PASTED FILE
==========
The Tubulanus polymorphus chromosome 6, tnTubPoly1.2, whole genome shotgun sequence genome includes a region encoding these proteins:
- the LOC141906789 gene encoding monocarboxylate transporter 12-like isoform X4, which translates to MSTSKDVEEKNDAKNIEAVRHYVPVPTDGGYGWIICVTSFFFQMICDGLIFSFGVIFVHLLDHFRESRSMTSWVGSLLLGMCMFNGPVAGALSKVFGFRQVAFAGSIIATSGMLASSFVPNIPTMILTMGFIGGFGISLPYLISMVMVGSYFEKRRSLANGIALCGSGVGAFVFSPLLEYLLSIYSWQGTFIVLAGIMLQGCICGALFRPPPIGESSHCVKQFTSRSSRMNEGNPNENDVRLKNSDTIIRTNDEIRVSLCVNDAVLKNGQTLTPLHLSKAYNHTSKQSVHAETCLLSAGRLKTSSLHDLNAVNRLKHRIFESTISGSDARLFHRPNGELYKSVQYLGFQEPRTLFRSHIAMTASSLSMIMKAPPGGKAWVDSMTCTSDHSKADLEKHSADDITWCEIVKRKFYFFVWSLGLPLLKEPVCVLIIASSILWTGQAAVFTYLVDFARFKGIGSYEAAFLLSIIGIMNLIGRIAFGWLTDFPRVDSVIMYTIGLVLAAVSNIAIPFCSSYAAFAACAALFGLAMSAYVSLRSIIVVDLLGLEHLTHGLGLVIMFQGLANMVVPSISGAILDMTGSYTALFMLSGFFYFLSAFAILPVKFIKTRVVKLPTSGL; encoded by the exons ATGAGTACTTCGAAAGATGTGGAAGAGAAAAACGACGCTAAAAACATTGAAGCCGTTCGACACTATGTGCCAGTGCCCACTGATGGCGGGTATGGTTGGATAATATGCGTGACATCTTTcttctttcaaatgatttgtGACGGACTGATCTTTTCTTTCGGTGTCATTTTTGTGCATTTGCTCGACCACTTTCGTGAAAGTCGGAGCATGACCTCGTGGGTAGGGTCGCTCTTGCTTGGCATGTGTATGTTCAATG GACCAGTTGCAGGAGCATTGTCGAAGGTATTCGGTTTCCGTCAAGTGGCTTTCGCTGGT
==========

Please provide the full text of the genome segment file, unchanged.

The Tubulanus polymorphus chromosome 6, tnTubPoly1.2, whole genome shotgun sequence genome includes a region encoding these proteins:
- the LOC141906789 gene encoding monocarboxylate transporter 12-like isoform X4, which translates to MSTSKDVEEKNDAKNIEAVRHYVPVPTDGGYGWIICVTSFFFQMICDGLIFSFGVIFVHLLDHFRESRSMTSWVGSLLLGMCMFNGPVAGALSKVFGFRQVAFAGSIIATSGMLASSFVPNIPTMILTMGFIGGFGISLPYLISMVMVGSYFEKRRSLANGIALCGSGVGAFVFSPLLEYLLSIYSWQGTFIVLAGIMLQGCICGALFRPPPIGESSHCVKQFTSRSSRMNEGNPNENDVRLKNSDTIIRTNDEIRVSLCVNDAVLKNGQTLTPLHLSKAYNHTSKQSVHAETCLLSAGRLKTSSLHDLNAVNRLKHRIFESTISGSDARLFHRPNGELYKSVQYLGFQEPRTLFRSHIAMTASSLSMIMKAPPGGKAWVDSMTCTSDHSKADLEKHSADDITWCEIVKRKFYFFVWSLGLPLLKEPVCVLIIASSILWTGQAAVFTYLVDFARFKGIGSYEAAFLLSIIGIMNLIGRIAFGWLTDFPRVDSVIMYTIGLVLAAVSNIAIPFCSSYAAFAACAALFGLAMSAYVSLRSIIVVDLLGLEHLTHGLGLVIMFQGLANMVVPSISGAILDMTGSYTALFMLSGFFYFLSAFAILPVKFIKTRVVKLPTSGL; encoded by the exons ATGAGTACTTCGAAAGATGTGGAAGAGAAAAACGACGCTAAAAACATTGAAGCCGTTCGACACTATGTGCCAGTGCCCACTGATGGCGGGTATGGTTGGATAATATGCGTGACATCTTTcttctttcaaatgatttgtGACGGACTGATCTTTTCTTTCGGTGTCATTTTTGTGCATTTGCTCGACCACTTTCGTGAAAGTCGGAGCATGACCTCGTGGGTAGGGTCGCTCTTGCTTGGCATGTGTATGTTCAATG GACCAGTTGCAGGAGCATTGTCGAAGGTATTCGGTTTCCGTCAAGTGGCTTTCGCTGGT